Pursuing law and practicing law are two different things : Bar Council not bound to grant licence to practice law: SC
The case of the appellant in brief is that after completion of professional course i.e. Licentiate of the Court of Examiners in Homoeopathy medicines (LCEH), she took admission to LL.B. course conducted by University of Mumbai. It is submitted by the appellant that LCEH is considered as equivalent to graduation degree by the Central Council of Homoeopathy and such decision is even approved by the Government of India for equating the pay scales.
The University of Mumbai admitted the appellant to law course after satisfying itself as regards the equivalence of the professional qualification possessed by her. After completion of her LL.B. degree course, the appellant being desirous of practicing law surrendered her certificate of practicing homoeopathy, which was duly accepted by Maharashtra Council of Homoeopathy on 25.9.2001.
In October, 2001, the appellant applied to Bar Council of Maharashtra and Goa for getting herself enrolled as Advocate and on knowing that her case has been referred to Bar Council of India for clarification as regards her eligibility to get enrolled with reference to her graduation qualification, the appellant made representation to the Bar Council of India. On 23.1.2002, the Bar Council of Maharashtra and Goa informed appellant that she cannot be considered for enrolment as an Advocate as her qualification LCEH is not recongnized by Bar Council of India.
Upon an application being moved by the appellant, Bar Council of India by letter dated 8.8.2002 reiterated that the professional course LCEH is not considered equivalent to degree course. Aggrieved by this, the appellant moved the High Court by way of writ petition praying for quashing of the communications issued by the respondent informing that she cannot seek enrolment as an Advocate since qualification of LCEH in Homoeopathy is not recognized as equivalent to graduation. It has been contended on behalf of the appellant that the Bar Council of Maharashtra or Bar Council of India have no jurisdiction or authorities to decide the question of equivalence of educational qualifications, and therefore, their orders are not valid. Bombay University having considered this as a degree equivalent to BHMS admitted the appellant for the three years LL.B. course and now she cannot be denied the enrolment on the ground of non-recognition of the degree of LCEH. It has also been pleaded that the appellant was not given an opportunity to put forward her case and hence the principles of natural justice were violated and consequently the whole action is of violation of Article 14 of the Constitution.
The Bar Council of India Rules provide that for the purpose of joining the course in law for a degree, candidate must be a graduate of any University or must possess such academic qualifications which are considered equivalent to a graduate degree of a University recognized by the Bar Council of India. As noticed above, Section 7 and Section 49 specifically empower the Bar Council of India to make rules prescribing a minimum qualification required for admission for the course of degree in law from any recognized University.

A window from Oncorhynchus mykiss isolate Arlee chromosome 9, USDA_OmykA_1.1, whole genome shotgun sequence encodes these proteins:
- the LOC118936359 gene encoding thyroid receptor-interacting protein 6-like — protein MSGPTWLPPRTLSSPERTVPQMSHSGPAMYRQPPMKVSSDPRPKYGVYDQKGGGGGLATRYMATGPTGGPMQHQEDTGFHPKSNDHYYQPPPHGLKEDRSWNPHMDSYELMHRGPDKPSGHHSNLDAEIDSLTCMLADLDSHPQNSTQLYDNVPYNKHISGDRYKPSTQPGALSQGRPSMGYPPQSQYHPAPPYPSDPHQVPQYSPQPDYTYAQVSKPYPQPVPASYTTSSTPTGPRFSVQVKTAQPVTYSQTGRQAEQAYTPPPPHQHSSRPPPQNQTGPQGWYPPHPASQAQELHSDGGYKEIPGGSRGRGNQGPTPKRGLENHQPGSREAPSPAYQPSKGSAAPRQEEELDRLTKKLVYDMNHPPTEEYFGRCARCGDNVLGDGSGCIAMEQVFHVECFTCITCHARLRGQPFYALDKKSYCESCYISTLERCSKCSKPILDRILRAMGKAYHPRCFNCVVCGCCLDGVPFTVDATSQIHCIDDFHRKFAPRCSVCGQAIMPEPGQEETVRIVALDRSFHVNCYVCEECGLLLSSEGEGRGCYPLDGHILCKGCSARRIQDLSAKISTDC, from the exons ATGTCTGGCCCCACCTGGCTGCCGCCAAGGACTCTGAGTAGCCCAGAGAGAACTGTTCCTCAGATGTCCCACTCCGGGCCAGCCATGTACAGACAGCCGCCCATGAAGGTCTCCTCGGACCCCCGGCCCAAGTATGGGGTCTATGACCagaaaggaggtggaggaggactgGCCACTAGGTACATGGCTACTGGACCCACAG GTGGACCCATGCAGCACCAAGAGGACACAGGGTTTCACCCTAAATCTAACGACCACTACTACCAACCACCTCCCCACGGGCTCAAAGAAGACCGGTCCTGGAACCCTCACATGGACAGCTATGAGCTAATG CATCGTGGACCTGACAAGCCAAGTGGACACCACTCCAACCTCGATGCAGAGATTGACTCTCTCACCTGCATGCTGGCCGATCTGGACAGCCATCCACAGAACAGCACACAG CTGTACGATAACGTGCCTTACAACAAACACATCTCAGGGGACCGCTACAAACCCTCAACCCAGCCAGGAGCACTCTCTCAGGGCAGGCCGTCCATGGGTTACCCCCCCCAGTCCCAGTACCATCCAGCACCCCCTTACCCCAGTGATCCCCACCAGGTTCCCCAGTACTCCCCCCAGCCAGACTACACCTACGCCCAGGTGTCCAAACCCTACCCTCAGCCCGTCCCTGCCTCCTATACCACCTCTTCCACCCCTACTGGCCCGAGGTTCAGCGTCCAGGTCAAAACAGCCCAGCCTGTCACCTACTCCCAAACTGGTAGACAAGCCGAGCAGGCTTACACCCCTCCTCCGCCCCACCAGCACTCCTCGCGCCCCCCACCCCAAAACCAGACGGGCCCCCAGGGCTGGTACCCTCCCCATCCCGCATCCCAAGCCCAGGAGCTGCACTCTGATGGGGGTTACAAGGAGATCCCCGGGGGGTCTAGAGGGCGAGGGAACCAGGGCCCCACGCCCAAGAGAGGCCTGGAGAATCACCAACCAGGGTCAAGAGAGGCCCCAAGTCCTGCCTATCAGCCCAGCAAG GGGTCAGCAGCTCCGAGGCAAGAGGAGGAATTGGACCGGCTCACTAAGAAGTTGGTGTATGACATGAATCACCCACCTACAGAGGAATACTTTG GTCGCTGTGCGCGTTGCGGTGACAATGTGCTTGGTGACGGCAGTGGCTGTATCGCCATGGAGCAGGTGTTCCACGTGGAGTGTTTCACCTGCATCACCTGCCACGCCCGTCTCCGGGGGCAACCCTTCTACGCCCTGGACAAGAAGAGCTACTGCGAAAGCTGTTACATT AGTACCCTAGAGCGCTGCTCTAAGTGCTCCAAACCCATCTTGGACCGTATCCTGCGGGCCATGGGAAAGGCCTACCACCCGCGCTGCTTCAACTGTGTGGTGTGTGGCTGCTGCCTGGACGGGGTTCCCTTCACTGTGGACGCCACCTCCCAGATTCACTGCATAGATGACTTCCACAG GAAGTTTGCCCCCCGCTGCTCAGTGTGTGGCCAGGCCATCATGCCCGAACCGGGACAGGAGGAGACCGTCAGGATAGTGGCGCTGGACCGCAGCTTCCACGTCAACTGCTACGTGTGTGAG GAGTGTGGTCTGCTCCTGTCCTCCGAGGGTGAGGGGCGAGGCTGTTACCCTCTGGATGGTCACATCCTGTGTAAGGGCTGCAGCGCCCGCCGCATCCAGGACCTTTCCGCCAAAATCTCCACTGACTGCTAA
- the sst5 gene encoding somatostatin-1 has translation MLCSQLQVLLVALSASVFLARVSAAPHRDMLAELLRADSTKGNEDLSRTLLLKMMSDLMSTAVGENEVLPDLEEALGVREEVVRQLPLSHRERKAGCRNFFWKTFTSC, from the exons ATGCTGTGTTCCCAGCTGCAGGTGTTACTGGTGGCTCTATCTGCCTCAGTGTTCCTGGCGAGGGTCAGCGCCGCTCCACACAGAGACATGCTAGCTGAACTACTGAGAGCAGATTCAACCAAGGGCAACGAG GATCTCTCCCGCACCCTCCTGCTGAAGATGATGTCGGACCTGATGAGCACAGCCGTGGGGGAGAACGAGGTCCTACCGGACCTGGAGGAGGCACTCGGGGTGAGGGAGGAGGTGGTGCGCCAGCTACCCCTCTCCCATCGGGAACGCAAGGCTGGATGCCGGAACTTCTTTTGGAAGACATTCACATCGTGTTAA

In our view, the High Court has rightly held that Bar Council has the independent power to recognize any equivalent qualification to a graduate degree for the purpose of admission in the course of graduate degree in law.
. It was submitted by the counsel for the respondent that to ascertain whether the qualification of LCEH is equivalent to a graduate degree, the University was bound to consult Bar Council of India and not the Homoeopathy Council.
Learned counsel appearing for the parties drew our attention to a decision of this Court in the case of Bar Council of India and another vs. Aparna Basu Mallick and ors., (1994) 2 SCC 102. The factual background in which that decision was rendered was that the petitioner in that case after obtaining postgraduate degree undertook studies in LL.B. course of Calcutta University as a non-collegiate woman candidate under Regulation 35 of the Calcutta University. On successful completion of the course, she was conferred with the law degree in terms of Regulation 35 of the Calcutta University. Thereafter, she applied to the Bar Council of India for enrolment as an advocate. However, she was informed by the Bar Council of India that she was not entitled to be enrolled as she did not fulfill the condition contained in the Bar Council of India Rules framed under the provisions of the Advocates Act. She challenged the rejection of her application of enrolment before the High Court of Calcutta by way of writ petition on the ground that the same is illegal and invalid and the Rule 1(1)(c) of the Bar Council of India Rules ultra vires Articles 14 and 19(1)(g) of the Constitution of India. Learned Single Judge overruled all the contentions and discharged the rule nisi. Against the said decision, an appeal was preferred before the Division Bench of the Calcutta High Court. The Division Bench held that Rule 1(1)(c) did not lay down any standard of legal education but provided that the law degree obtained from any University in India shall not be recognized for the purpose of Section 24 of the Act unless the conditions specified therein were satisfied. The Division Bench allowed the appeal and against that order, the Bar Council of India moved this Court. This Court allowed the appeal and reversed the decision of the Division Bench of the Calcutta High Court and restored the decision of the Single Judge dismissing the writ petition. This Court observed as under: